Request for feedback on Te Rito Maioha draft submission on cohort entry options

The 2017 law change making it easier for schools to use cohort entry allowed some children to start school before they were five.

In response to feedback from parents and teachers, the new Government wants to keep cohort entry but will change the law so that children do not start school before they are five.

Government is now consulting on how schools that adopt cohort entry should be able to start new entrants. The intent is to clarify how schools apply the cohort entry policy, while retaining the choice to offer continuous entry instead.

Government is seeking comment on two options:

  • Option One – Allowing new entrants to start school in a group at the beginning of each term

  • Option Two – Allowing new entrants to start school in a group at the beginning of the term and at the mid-point of the term.

Government wants to know which is the preferred option, and why, or if there are other options that should be considered. It also wants to know if the law should let schools choose between the options, and what impact the two options will have on children, families, whanau, early learning services and schools.

Cohort entry could have a significant impact on early learning services. Te Rito Maioha is drafting a submission in response to the Ministry of Education’s request for feedback.

Te Rito Maioha position

While Te Rito Maioha has concerns about cohort entry, of the two options proposed we would advocate for option one. We think that, regardless of which option prevails, schools must be supported to implement cohort entry appropriately.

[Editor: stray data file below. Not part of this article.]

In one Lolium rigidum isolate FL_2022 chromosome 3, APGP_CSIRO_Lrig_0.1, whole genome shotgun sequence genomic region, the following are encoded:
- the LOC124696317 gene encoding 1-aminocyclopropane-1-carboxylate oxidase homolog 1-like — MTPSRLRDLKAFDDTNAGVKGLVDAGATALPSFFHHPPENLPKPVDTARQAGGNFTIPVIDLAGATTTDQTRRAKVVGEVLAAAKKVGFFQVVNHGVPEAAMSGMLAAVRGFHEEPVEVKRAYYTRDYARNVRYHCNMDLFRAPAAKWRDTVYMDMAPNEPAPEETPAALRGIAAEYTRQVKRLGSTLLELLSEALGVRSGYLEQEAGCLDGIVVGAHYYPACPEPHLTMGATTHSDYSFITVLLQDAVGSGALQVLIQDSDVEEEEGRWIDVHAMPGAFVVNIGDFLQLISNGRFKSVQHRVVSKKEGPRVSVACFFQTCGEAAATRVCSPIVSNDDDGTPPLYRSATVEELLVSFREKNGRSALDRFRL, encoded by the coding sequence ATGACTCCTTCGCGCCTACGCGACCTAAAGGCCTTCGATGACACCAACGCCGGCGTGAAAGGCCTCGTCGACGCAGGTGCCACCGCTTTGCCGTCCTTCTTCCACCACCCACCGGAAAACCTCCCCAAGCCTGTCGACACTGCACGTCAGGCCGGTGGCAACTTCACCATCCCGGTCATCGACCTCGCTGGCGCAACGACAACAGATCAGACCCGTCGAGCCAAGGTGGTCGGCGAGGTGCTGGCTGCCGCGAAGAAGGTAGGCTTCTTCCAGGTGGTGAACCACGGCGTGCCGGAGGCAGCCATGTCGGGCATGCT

We think:

  1. ·         Schools must have access to robust guidance on what authentic consultation looks like – for example, we do not support consultation through Kāhui Ako alone, as not all ECE services are part of a Kāhui Ako or are able to attend the meetings.  

  2. ·         Government and schools must take care to find the right balance between presumed administrative efficiencies and children’s welfare – with the latter being more important.

  3. ·         Schools offering cohort entry must be able to demonstrate what processes they have in place to successfully settle large groups of new entrants into school.

  4. ·         Education Review Office should scrutinise schools’ cohort entry processes as part of routine reviews and as a national evaluation topic (that takes into account impact on schools and early learning services). 

  5. ·         Government should take into account the potential financial impact on early learning services of children leaving in groups to start school. We would be dismayed if, as a result of schools adopting cohort entry, early learning services started implementing a similar scheme for their new enrolments as a way to avoid roll and funding fluctuations. We do not consider it safe and respectful practice to settle young children into early learning in groups.

  6. ·         Another consideration is the financial burden a delayed school start may have on parents, even though it is somewhat offset by continued access to 20 Hours ECE until the child starts school.

We are interested to know if these points accurately reflect the views of our membership. Please email us with your comments to by 12 March 2018.

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